MauiOceanView, that is why (although we still use PayPal for overall banking and business fund management) we now use Reservation Manager for direct customer payments and refunds. They allow refunds at anytime straight back to their card with no time limit and the credit card rates are cheaper as well. Even most Canadian credit cards are charged at the domestic rate, so they are much cheaper.
yes, I know. We have 4 condos on VRBO, I use Reservation Manager for one of them (enjoying their lower rates), but as I can only link one bank account and don't want to co-mingle funds (for liability reasons), I use PayPal for the other three. sigh. I'd love it if VRBO could find a way around this.
Oh okay... I'm not sure what you mean exactly by "liability reasons". Reservation Manager is set up to be used for multiple properties because each account of an owner or property manager is set up to handle multiple properties. Obviously then, that means they expect you to use one business bank account for at least all transactions relating to the same business (vacation rentals). I don't know too many who have multiple properties and a separate bank account for each one. I'm interested to know why that doesn't work for you.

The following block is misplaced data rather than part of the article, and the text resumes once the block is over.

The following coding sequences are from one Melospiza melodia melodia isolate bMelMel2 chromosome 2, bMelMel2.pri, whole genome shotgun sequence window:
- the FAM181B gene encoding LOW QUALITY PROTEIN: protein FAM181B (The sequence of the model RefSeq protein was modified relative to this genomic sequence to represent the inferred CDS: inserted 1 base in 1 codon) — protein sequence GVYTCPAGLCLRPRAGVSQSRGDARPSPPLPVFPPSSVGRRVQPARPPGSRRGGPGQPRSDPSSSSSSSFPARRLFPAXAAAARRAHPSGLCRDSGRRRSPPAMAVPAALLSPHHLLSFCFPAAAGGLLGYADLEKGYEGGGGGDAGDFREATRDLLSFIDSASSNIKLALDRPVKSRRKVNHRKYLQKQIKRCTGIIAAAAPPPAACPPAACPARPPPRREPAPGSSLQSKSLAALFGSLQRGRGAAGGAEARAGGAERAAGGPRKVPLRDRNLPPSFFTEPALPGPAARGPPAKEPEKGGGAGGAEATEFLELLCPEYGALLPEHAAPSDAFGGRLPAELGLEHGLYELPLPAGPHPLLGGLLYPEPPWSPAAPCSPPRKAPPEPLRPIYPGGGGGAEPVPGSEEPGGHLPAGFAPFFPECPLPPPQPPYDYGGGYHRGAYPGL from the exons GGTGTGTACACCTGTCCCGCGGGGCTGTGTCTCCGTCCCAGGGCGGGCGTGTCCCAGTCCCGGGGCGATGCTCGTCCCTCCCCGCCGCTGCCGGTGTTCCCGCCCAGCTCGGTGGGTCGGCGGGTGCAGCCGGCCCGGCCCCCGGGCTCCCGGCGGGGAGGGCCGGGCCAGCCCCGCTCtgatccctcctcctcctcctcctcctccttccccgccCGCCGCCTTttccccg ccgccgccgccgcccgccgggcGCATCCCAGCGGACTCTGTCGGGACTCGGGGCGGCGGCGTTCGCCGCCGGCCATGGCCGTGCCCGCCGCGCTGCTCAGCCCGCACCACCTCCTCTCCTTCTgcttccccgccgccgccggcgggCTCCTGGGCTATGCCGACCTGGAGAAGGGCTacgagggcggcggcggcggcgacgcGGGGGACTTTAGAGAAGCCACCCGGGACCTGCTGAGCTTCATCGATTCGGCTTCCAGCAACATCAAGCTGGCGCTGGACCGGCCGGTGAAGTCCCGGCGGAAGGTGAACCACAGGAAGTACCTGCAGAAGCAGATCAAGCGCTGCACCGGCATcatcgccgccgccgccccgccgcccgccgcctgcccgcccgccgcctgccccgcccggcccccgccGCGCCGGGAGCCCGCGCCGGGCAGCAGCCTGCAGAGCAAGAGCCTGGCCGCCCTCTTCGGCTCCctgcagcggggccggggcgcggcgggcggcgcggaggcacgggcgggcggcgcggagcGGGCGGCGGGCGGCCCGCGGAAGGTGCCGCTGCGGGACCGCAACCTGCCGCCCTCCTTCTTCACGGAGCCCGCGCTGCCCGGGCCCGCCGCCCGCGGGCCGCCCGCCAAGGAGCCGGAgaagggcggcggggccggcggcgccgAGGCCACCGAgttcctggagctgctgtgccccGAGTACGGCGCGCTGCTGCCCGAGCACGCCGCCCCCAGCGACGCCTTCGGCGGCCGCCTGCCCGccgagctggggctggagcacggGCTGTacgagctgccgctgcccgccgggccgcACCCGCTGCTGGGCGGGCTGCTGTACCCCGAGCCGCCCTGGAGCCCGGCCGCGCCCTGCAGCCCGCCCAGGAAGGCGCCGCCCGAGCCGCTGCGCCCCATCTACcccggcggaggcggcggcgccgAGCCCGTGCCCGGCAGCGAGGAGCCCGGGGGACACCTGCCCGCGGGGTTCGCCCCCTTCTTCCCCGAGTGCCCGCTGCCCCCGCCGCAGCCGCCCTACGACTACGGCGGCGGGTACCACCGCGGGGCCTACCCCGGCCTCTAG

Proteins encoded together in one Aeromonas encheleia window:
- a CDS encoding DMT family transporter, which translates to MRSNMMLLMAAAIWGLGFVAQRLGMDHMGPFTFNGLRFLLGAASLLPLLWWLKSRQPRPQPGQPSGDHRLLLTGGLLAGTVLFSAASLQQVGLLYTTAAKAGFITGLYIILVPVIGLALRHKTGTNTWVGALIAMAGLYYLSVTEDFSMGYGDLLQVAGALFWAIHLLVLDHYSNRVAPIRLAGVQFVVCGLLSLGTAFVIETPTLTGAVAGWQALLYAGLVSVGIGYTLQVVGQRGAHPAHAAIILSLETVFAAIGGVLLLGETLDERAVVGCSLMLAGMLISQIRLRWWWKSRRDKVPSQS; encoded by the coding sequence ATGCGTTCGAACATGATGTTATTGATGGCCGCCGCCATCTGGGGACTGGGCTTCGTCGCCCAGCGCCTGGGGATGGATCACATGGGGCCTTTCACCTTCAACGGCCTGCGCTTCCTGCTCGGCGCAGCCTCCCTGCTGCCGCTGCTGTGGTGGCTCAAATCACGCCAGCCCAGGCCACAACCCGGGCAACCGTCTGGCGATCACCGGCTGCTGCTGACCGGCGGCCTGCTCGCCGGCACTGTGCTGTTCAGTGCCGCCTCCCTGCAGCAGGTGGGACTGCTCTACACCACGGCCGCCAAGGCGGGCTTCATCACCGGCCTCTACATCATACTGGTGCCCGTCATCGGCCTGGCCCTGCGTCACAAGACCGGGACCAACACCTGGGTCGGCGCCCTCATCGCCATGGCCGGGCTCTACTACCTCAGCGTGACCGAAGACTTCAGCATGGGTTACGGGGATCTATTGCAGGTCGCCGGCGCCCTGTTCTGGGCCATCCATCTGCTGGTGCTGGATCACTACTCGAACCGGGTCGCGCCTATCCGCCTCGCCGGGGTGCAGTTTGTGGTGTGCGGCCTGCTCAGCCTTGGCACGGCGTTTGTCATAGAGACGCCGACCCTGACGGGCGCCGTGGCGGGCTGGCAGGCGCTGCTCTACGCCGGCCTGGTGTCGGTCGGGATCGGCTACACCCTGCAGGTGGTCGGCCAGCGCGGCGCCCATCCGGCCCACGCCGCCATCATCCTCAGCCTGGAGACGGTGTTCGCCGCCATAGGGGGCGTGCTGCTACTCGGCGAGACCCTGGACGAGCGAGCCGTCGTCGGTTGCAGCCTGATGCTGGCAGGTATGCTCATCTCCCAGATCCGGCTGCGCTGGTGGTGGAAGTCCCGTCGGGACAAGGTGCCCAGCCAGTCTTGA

Swin, I just spent time with my CC processing company trying to clarify this matter. Here is what I discovered:
My 2.2% CC processing fee is my best option. I do a telephone verification (Swipe card fees don't work in my case). Once I receive a verification code that amount is as good as money in my bank acct- thought it can take up to 3 days to show up in my bank acct. - That's a Bank driven matter. BUT the sale is good.